Fun with a cheap and powerful Serially Attached SCSI card and 15,000 RPM drives in a blistering RAID 0 configuration.Fundamentally, mechanical hard drive technology hasn’t advanced all that much in the many years since its inception. In spite of the ever increasing speeds and capacities, we still have rotating platters being accessed through mechanical heads.
The major breakthroughs have been in interfaces, such as SATA (Serial ATA). These have provided a dedicated link between the drive and the controller with a smaller cable, and in the process relegated ribbon cables to the technological graveyard where they are now fulfilling the role of keeping laserdiscs and old iMacs company.
The same technology has made its way into the enterprise market, where the old SCSI standard has been superseded with SAS (Serially Attached SCSI). It provides a physically similar connection to SATA, however it still uses all the tried and true SCSI commands and adds extra features such as more bandwidth, redundant controllers and better management features.
Fundamentally SAS takes the bulletproof (thousands of network engineers just cried out in pain when they read the word “bulletproof” in the context of hard drives) design of SCSI and delivers it through a similar interface to SATA. The result is smaller cables, which make cooling more effective, and the flexibility of using either SAS or SATA hard drives in an array.
Adaptec has released its $599 3405 card, which provides PCI-e SAS RAID, managed in hardware. This places it in the same price bracket as many other PCI-based hardware SATA RAID cards, however being in its price bracket and simply being a PCI-e based card means it gets a lot of bonus points compared to other traditional PCI-based SATA-only cards you could compare it to.
The PCI-e interface is a big plus as it keeps the easily crowded PCI BUS free. RAID cards will very happily chew through all the bandwidth a 32-bit 33MHz PCI bus can supply, which is why higher end RAID cards are actually built to connect through PCI-X connectors, but will grudgingly fallback to 32 bit 33MHz PCI speeds if that’s all they are plugged into. PCI-e also adds some future-proofing to the card.
If you think about what kinds of machine this card will be plugged into, it’s not just the bandwidth saving that you can look forward to. Pseudo workstations built from high end consumer components are popular with animators and video editors, and PCI can become a rarity on those motherboards once sound cards are installed or they become covered by dual slot graphics cards.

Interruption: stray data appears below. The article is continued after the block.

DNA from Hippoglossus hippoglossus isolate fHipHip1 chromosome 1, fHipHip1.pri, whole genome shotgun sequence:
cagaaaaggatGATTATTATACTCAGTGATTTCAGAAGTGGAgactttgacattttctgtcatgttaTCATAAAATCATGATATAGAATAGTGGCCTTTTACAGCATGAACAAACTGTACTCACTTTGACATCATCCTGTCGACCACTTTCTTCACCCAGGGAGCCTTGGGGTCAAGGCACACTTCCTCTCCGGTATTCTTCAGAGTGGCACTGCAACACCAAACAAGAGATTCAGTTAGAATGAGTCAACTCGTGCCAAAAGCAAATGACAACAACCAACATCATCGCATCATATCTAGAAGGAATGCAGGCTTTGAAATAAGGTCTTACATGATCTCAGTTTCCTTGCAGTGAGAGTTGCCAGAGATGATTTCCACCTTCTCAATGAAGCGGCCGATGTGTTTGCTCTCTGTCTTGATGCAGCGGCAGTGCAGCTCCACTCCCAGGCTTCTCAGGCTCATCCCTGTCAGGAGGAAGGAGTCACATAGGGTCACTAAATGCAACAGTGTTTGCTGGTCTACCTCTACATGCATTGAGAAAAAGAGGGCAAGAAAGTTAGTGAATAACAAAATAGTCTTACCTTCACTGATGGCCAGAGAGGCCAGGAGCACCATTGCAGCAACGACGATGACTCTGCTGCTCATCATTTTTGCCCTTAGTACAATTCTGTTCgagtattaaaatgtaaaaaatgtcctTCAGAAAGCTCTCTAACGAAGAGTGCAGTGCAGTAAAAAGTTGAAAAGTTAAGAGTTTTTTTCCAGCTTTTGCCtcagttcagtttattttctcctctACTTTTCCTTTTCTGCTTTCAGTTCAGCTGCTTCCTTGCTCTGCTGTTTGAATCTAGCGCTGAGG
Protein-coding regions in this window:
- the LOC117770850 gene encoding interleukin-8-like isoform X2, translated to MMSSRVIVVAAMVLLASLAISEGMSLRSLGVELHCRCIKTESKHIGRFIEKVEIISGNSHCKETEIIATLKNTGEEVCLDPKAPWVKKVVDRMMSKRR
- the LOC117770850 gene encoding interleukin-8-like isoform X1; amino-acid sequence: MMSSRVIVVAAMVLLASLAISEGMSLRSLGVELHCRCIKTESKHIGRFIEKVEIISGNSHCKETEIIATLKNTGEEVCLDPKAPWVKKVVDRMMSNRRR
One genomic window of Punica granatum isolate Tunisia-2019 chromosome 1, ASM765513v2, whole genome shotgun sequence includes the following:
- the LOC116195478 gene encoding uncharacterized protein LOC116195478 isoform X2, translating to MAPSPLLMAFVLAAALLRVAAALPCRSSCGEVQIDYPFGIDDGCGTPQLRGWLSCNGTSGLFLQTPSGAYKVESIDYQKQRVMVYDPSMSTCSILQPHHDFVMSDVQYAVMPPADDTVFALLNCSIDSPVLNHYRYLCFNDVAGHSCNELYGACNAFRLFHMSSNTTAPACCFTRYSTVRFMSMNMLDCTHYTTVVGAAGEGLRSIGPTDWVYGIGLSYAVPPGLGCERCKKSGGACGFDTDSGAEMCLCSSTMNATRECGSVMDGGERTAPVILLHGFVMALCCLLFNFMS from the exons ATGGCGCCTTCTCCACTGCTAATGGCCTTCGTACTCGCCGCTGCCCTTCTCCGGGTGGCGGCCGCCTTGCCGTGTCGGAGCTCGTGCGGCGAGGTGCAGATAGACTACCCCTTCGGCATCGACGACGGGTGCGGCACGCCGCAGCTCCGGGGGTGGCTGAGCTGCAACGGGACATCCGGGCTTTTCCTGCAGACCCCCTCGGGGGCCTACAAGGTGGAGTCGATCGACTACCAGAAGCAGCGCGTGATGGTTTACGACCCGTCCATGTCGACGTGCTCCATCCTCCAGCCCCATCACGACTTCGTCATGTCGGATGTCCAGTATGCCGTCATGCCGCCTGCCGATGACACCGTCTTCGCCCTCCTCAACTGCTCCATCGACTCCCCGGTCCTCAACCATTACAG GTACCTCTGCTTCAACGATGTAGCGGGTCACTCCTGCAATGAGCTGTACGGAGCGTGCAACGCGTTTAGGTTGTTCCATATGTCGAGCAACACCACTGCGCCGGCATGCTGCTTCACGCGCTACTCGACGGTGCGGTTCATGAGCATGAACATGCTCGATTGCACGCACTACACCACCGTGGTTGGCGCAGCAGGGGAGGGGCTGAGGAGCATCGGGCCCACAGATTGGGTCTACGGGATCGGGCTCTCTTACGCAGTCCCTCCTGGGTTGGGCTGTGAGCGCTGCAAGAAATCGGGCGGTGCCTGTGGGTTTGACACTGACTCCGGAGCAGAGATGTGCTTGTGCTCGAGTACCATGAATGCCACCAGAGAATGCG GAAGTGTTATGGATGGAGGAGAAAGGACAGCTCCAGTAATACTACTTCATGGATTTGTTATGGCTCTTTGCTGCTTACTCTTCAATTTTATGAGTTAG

SAS is also a better option than SATA because not only will the SAS system support both SATA and SAS drives, it will talk to expanders too. That means one card can address multiple drives in an active enclosure and manage them all from within the card’s BIOS. This is how many of the monster 19” rack mount drive arrays already on the market are connected to servers.
Setting up an array with the 3405 is a simple matter of jumping into the card’s BIOS and lashing together a few drives. We did exactly this to test, but went through multiple RAID 0 configurations with some spectacularly powerful 15,000 RPM SAS drives as well as our test bench hardware. We wanted to make sure the card would play nice with the most vicious hardware we could get our hands on as well as the more pedestrian SATA hard drives that make up our test bench. Seagate came to the party and delivered some 15,000 RPM SAS drives for testing purposes: two Cheetahs and a Savvio drive.
We fired up HD Tach and tested the card with various hard drive configurations in RAID 0. The results were pretty breathtaking...
|MB/s Average||MB/s Burst|
|3x15K + 1x10K||264.533||467|
|2x15K + 1x10K||234.533||456.033|
The SATA drive in question is a 10,000 RPM Western Digital Raptor. We can infer that although blindingly fast SAS drives do increase performance, supplementing them with SATA drives will nonetheless bring performance improvements if you’re after sheer RAID 0 transfer speed. The power of SAS doesn’t lie here though. Enterprise drives need to be highly reliable, and reliability isn’t something that you can test for, but it is reflected in the warranties and cost of SAS drives. They also need extremely fast random access times so that servers don’t spend as much time waiting for their data to arrive.
Unsurprisingly, the Adaptec card is capable of supporting both interfaces. If you’re after the best sustained transfer speeds you’d be better off using high capacity SATA hard drives, as their high data density will result in more information passing under the drive heads and into your computer.
Like any piece of high end hardware you will need some drivers for the 3405 (we were using Windows but there are Unix, Linux, Sun and Novell flavours available) and a bit of setup time. The Windows management software is also useful.
Underneath the card’s heatsink lies a dedicated processor, which gets spectacularly hot. We recommend using this card in a case with good airflow, or the cunning placement of a fan or two in a case without good airflow. It’s a half-height card, and the package includes a full and half height bracket and breakout cable that terminates in four SAS connectors which will also plug into differently keyed SATA connectors.
RAID levels 0, 1, 1E, 5, 5EE, 6, 10 and JBOD are supported, and with an expander you can also use level 50 or 60. If you really wanted to prove a point and had enough expanders you could hang 128 drives off the one card.
Stack the flexibility of the card next to its price and it’s a very tempting option. We recommend anybody who is planning a hardware RAID give it some serious consideration.